Egypt's Mubarak regime signals harsh tactics against opponents
President Mubarak gave his first public address since March in Cairo yesterday in a bid to thwart a possible merger between disgruntled workers and the political opposition amid increasing uncertainty about who will succeed the 82-year-old leader.
Cairo — In Egypt this week, two protests – one economic, one political – appear to have caught the attention of President Hosni Mubarak, a US ally and a fixture of Mideast politics for nearly three decades.
The potential for labor unions to join forces with the political opposition is something that has long worried regime strategists and they've worked hard in recent years to prevent a political alliance with arrests and intimidation. On Thursday, Mr. Mubarak seemed to address the prospect of a labor-opposition alliance when he gave his first public address since having surgery in Germany two months ago.
“To those who raise slogans and content themselves with posturing: this is not enough to gain the trust of the people,” he said, speaking to union leaders in Cairo. “In this delicate period there can be no room for those who confuse change with chaos.”
The speech was seen here and abroad as a direct message to protesters.
“It is the first time that Mubarak was very tough when he spoke about the opposition, because he is afraid of any kind of cooperation between the opposition, the political parties, and the workers movements,” says Emad Gad, political analyst at Al Ahram, a government-funded think tank in Cairo. “The government ... will do what they can to prevent a scenario like that.
While the government's tactical efforts against opponents – whether the largely secular Kifaya movement that erupted a few years ago or the Muslim Brotherhood, the country's most popular opposition group – have been broadly effective, growing uncertainty about who will succeed Mr. Mubarak has reenergized the political opposition.
Earlier in the week, political protesters called for an end to the 30-year-old emergency law, which gives the government broad powers to suppress political dissent and detain citizens without trial and is expected to be renewed this month. Labor protesters, meanwhile, called for a higher national minimum wage.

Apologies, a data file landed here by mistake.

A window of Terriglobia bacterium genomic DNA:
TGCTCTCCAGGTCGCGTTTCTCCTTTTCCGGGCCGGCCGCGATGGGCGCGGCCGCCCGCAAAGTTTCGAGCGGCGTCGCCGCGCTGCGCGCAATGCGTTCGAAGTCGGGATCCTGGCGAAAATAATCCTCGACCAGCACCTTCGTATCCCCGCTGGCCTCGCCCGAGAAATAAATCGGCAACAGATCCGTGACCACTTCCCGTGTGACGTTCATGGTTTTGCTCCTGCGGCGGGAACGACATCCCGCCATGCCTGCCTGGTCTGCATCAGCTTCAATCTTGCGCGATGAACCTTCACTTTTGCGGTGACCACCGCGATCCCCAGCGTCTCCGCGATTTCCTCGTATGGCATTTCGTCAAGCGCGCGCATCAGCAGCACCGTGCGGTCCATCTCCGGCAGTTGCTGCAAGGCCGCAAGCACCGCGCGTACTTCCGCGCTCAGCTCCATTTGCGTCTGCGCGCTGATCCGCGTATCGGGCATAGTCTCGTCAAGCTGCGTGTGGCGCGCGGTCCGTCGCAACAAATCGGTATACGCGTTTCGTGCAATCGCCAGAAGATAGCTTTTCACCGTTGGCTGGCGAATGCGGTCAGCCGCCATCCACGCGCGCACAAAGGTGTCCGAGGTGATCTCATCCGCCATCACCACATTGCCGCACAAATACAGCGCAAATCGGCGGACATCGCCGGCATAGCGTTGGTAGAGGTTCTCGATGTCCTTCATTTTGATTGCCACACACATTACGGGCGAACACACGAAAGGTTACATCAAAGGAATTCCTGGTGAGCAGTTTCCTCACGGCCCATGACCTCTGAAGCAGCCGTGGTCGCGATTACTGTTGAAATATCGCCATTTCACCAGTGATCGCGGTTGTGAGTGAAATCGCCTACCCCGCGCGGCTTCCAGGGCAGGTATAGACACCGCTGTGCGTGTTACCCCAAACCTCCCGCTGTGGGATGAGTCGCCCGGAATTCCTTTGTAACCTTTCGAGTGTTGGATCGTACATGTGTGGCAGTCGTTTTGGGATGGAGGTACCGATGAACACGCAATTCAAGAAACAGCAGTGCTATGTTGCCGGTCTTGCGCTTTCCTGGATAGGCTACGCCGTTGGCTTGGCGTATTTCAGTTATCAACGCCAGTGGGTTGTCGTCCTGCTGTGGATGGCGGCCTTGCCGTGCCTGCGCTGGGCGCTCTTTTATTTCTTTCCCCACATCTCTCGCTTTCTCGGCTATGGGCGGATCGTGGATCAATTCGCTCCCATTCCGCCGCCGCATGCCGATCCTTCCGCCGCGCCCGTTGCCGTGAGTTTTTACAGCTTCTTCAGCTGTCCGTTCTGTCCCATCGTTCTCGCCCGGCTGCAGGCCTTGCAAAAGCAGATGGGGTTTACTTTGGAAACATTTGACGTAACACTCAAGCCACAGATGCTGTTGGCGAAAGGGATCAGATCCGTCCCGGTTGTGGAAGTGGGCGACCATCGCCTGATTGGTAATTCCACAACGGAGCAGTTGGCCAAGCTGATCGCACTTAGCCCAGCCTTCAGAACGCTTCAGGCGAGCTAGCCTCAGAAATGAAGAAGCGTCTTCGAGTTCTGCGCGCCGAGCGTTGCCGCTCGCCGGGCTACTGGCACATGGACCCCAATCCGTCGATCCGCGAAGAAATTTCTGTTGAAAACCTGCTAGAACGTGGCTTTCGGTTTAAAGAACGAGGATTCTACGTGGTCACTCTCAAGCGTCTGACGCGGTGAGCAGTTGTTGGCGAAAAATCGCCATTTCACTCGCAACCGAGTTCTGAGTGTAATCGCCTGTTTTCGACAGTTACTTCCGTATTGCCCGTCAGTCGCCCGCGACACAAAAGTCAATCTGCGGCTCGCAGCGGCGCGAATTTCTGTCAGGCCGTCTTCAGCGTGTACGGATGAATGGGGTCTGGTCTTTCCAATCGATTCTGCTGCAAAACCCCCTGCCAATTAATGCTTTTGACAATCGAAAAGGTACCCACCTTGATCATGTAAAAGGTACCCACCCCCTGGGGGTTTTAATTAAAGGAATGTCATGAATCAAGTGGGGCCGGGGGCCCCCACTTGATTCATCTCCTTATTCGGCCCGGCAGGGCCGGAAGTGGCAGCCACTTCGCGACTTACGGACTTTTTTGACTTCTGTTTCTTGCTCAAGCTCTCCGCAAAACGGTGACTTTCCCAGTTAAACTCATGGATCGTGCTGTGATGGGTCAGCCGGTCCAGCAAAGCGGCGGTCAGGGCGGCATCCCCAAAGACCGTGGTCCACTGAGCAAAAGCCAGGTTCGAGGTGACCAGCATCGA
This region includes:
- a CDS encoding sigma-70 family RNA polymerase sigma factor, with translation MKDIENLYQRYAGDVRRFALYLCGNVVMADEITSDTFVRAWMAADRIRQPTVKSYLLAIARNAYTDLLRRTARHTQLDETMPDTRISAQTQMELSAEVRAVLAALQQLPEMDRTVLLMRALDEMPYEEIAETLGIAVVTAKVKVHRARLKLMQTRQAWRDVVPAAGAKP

Largest wave of Egyptian protests since WWII – report
As Egypt approaches three elections in the next 18 months, including a presidential vote, the country has confronted the largest wave of labor protests in over 50 years.
"The current wave of protests is erupting form the largest social movement Egypt has witnessed in more than half a century," leading labor historian of Egypt Joel Beinin wrote in a February report for the pro-labor Solidarity Center in Washington.
Dr. Beinin found that 1.7 million Egyptian workers had participated in labor action between 2004 and 2008. While that surge in labor strikes and demonstrations has since cooled, at least in part due to tough police tactics against strikers and labor organizers, current levels of labor unrest remain higher than they were at the end of 1990s or in the early years of the last decade.
Outside the Egyptian parliament, workers' groups have been camped out for weeks. As the temperature in Cairo climb past 100 degrees, workers fanned themselves on Friday with newspapers, seeking shade in a few small cardboard tents.
Workers from the Nuberieh Company, an industrial machinery factory, have been sleeping on the pavement for 32 days. They have gone more than two years without salaries after their company was privatized.
Ahmed Mustafa, a heavy machine driver, was initially unable to recall how many children he has. “I forgot my own name on this pavement,” says the father of six. He’s had to borrow heavily from friends, pull his children out of school, and has been unable to marry off his daughters. He is angry with the government for privatizing his company. Fellow protesters echo his complaints.
Mubarak sets fault lines for future conflict
Whether the rejuvenated political opposition is able to capitalize on the fury of workers such as Mr. Mustafa – something they’ve tried to do for years – remains to be seen. But if the recent past is anything to go by, Mubarak is likely to use a strong hand to block them.
“Mubarak’s speech establishes the fault lines of the future confrontation with the opposition in all its forms,” writes Adel Iskandar, a media professor at Georgetown University in Washington, in an e-mail. “[He sounded] a clear warning that the state will equate public protestations as ‘chaos,’ a signal that the Emergency Law will remain a defining legislation between now and election time.”